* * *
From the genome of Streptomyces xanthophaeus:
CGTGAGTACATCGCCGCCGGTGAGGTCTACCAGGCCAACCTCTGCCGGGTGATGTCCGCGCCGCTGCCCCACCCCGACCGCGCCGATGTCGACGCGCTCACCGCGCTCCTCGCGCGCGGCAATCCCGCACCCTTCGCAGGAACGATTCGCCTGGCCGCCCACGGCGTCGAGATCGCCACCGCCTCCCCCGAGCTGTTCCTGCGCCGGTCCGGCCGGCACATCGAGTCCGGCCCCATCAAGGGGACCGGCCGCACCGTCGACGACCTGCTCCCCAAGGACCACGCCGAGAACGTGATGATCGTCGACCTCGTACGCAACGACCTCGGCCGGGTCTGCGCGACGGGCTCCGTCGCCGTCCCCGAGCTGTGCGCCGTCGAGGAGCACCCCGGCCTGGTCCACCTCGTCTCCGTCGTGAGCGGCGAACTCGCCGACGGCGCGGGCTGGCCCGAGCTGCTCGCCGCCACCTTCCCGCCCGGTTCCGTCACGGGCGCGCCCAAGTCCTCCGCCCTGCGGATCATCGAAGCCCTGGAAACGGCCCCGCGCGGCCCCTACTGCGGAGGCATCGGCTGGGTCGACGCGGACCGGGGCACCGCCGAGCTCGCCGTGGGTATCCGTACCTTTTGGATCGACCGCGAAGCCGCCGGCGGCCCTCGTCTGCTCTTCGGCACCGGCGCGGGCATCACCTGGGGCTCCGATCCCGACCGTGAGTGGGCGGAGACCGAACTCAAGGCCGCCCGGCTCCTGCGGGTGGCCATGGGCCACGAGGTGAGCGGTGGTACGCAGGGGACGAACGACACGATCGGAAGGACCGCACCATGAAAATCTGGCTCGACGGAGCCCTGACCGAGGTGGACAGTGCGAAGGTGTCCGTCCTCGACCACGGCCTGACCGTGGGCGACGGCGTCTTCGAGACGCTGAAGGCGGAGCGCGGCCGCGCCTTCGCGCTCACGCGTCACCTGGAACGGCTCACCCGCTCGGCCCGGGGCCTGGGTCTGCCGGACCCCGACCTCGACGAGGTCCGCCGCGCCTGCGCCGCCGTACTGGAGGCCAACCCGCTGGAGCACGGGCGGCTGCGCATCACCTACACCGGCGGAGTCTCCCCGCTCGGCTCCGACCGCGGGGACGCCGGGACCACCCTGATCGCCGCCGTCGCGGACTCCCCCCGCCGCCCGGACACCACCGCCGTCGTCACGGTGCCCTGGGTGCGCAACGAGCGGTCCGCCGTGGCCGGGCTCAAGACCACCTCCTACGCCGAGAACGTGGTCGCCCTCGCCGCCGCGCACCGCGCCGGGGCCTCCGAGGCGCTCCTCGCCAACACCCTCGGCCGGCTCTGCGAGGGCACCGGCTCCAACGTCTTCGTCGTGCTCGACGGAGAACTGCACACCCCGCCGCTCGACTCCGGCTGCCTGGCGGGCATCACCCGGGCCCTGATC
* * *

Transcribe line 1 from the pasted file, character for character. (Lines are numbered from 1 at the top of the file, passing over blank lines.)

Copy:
From the genome of Streptomyces xanthophaeus: